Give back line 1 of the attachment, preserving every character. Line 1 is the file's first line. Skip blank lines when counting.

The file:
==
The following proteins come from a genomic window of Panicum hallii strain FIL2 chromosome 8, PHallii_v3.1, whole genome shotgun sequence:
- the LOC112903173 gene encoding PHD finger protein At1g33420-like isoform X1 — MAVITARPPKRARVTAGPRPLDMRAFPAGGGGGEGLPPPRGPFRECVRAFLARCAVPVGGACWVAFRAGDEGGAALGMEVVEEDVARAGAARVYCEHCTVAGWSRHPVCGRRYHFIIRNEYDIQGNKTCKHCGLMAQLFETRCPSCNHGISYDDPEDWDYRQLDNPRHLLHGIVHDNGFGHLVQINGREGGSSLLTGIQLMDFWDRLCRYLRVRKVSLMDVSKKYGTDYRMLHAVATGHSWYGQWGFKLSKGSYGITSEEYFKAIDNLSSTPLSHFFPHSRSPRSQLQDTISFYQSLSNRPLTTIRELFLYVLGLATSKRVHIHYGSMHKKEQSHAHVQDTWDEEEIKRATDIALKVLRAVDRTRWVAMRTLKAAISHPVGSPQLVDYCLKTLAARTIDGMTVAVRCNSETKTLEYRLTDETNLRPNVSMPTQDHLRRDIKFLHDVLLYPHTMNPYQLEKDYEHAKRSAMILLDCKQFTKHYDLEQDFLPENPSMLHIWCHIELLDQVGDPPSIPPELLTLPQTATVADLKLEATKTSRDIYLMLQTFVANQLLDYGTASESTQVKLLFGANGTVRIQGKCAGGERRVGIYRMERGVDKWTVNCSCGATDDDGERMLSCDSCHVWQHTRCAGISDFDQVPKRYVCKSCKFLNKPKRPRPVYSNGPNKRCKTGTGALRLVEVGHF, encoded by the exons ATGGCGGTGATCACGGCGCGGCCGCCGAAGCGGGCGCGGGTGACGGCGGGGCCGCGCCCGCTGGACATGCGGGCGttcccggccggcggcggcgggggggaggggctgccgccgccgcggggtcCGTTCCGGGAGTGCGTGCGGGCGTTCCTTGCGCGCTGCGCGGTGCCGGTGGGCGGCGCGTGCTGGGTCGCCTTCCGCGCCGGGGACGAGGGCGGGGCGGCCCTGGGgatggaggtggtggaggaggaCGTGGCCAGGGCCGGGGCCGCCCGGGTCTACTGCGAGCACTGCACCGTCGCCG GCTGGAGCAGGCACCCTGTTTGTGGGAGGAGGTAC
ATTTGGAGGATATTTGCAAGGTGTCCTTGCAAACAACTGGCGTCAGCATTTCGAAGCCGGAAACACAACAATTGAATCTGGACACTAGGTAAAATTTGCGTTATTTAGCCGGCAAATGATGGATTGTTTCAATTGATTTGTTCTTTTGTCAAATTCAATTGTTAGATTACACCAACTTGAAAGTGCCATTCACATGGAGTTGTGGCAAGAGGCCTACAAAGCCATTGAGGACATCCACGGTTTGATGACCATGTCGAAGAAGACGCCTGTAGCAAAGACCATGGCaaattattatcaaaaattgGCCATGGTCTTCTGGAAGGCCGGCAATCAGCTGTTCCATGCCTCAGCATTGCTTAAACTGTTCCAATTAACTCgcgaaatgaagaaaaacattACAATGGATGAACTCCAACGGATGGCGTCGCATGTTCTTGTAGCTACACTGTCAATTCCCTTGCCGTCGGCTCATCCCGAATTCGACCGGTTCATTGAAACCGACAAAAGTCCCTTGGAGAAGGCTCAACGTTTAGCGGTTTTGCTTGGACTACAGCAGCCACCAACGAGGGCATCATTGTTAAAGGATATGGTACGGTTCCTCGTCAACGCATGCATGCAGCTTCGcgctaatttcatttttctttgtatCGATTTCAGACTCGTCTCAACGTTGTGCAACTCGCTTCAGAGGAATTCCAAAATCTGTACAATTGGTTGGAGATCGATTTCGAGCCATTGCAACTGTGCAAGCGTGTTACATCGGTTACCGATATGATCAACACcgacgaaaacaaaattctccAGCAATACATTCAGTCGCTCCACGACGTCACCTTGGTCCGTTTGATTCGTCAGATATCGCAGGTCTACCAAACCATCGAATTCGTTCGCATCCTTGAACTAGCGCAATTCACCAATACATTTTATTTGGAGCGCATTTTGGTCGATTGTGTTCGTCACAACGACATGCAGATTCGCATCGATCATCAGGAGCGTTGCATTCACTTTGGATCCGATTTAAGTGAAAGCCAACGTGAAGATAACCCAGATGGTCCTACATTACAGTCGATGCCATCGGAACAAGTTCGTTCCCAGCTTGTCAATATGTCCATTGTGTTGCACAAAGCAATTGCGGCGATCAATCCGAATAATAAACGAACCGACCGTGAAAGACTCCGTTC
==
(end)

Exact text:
The following proteins come from a genomic window of Panicum hallii strain FIL2 chromosome 8, PHallii_v3.1, whole genome shotgun sequence: